Trying to dress better does not mean choosing exclusively branded clothes and accessories. It means paying more attention to quality fabric, good stitching and well-cut, well-fitting items.
The book “Fashion Babylon” by Imogen-Edwards-Jones and Anonymous is about the world of high-fashion, specifically in London (but includes New York/Milan/Paris anecdotes).
“Anonymous” is the collection of people who work in the fashion industry (models, stylists, seamstresses, fashion influencers, makeup artists, photographers etc), and who spill the beans on how the industry works and how it makes money.
It’s all about mark-ups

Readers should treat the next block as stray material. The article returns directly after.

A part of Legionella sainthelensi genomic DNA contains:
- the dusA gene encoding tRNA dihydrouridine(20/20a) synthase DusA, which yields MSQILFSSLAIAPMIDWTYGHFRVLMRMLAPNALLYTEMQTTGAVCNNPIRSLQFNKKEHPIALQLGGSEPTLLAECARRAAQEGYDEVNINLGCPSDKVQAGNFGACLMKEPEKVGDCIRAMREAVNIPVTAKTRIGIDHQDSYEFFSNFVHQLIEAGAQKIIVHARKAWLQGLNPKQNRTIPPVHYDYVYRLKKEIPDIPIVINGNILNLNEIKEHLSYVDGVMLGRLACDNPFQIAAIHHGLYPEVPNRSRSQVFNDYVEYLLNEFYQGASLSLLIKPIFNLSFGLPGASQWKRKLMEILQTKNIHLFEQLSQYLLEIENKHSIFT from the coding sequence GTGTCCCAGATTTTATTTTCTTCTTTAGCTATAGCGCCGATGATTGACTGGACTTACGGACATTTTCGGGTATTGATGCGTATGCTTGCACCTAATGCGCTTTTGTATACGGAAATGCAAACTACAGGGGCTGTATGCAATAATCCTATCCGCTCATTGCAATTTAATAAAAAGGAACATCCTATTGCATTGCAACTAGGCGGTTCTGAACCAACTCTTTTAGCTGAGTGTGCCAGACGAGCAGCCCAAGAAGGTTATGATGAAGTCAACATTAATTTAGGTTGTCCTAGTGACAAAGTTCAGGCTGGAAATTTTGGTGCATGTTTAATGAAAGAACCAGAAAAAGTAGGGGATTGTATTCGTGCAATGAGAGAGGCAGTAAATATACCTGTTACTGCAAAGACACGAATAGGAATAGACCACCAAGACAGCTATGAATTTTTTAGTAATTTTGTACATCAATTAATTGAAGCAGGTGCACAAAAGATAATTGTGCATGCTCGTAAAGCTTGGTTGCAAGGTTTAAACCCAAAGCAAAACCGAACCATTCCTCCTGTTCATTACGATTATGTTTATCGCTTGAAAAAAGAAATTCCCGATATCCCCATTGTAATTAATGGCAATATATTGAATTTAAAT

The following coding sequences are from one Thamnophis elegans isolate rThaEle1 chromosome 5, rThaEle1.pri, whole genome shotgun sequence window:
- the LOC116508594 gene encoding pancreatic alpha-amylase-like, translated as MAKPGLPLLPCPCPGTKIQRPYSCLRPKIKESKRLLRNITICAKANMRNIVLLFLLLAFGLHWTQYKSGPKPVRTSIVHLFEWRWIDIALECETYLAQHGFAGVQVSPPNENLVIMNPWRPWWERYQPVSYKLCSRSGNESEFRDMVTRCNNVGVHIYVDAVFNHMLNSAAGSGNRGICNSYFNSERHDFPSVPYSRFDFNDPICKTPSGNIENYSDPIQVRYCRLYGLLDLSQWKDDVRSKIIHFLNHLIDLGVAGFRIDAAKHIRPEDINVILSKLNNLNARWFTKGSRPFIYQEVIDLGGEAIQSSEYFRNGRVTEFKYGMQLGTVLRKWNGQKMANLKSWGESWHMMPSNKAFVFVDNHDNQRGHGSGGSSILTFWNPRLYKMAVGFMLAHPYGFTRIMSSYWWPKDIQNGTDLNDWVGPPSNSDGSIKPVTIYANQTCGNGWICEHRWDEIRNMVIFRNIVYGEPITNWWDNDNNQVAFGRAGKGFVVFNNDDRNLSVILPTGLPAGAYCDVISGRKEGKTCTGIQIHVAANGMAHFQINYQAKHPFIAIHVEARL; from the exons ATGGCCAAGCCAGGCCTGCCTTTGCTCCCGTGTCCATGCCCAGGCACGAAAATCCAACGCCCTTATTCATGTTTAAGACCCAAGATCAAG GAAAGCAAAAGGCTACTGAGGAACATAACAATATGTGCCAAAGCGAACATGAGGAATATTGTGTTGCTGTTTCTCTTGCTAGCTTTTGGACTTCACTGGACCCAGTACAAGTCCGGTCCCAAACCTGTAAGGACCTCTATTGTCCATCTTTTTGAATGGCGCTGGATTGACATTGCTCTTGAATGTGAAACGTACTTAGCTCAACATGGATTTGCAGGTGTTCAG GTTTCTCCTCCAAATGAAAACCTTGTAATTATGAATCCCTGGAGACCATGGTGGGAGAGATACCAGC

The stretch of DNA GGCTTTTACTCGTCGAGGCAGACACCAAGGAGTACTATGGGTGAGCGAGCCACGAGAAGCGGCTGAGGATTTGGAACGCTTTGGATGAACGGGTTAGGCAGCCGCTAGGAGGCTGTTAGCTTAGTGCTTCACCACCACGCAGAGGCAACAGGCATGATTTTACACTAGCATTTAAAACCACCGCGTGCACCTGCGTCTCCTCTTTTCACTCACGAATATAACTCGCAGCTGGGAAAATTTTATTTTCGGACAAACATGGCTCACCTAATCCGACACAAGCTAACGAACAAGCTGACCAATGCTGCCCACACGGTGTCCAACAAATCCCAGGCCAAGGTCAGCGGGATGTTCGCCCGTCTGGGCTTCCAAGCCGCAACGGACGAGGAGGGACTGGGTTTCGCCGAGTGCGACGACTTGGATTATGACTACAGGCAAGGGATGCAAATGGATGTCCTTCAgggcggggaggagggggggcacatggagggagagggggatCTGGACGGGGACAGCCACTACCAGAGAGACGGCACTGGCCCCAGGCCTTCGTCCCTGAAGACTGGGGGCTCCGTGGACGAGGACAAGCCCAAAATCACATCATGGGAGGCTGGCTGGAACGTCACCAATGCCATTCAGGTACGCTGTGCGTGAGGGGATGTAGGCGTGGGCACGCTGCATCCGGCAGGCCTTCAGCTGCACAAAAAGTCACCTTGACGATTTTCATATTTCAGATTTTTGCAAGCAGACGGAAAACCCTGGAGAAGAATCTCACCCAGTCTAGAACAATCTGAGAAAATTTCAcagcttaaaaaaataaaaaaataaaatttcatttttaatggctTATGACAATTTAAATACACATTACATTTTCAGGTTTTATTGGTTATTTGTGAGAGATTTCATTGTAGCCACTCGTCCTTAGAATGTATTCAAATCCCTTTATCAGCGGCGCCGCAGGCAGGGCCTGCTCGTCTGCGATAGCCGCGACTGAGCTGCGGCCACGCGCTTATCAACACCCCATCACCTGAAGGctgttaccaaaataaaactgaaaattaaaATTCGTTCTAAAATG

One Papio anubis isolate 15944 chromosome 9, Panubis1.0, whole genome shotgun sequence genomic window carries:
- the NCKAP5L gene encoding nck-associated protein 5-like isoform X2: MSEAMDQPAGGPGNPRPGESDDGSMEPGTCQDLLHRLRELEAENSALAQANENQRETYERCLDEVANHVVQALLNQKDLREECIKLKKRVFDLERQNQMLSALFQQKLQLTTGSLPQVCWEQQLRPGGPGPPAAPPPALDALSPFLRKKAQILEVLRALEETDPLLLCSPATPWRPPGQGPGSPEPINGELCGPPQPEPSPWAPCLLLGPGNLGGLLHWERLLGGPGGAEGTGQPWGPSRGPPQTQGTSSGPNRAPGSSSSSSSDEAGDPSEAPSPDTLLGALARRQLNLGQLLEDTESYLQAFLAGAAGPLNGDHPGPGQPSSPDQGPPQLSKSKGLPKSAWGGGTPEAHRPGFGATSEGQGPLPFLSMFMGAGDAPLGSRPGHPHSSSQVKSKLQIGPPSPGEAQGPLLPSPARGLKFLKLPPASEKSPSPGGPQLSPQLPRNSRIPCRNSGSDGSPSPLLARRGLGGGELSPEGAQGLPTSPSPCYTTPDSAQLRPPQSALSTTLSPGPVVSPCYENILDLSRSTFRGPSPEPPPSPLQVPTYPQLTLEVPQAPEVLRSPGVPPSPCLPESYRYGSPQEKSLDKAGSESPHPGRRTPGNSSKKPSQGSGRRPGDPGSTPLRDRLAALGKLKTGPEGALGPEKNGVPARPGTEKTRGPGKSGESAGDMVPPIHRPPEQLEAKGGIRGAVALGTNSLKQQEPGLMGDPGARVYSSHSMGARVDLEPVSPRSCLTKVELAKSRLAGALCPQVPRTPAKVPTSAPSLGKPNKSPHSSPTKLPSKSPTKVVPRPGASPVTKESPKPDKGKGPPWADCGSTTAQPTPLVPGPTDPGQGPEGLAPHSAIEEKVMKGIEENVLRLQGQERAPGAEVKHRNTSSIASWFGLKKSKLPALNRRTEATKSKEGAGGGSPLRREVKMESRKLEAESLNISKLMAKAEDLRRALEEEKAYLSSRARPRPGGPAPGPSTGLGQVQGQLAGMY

The designer might spend $30 to produce one piece of clothing. They’ll sell it via their shop for $100, but once they have a deal with a department store, they in turn will mark it up further. The book said the typical mark-up rate in the UK is 2.9 times (they’ll sell the same clothing for $290) and in the US is 3.1 times (they’ll sell for $310).
Also, a company can sew one last button in their country and claim its “Made in Country X”. Most clothes and fabric come from developing countries due to the cheap manufacturing costs there.
Accessories, perfume and cosmetics are the actual money-makers
Bags, keychains, wallets and eyewear. Perfume. Cosmetics. They are fairly cheap to make, but can fetch high prices due to branding. They tend to be small so stocking isn’t usually an issue.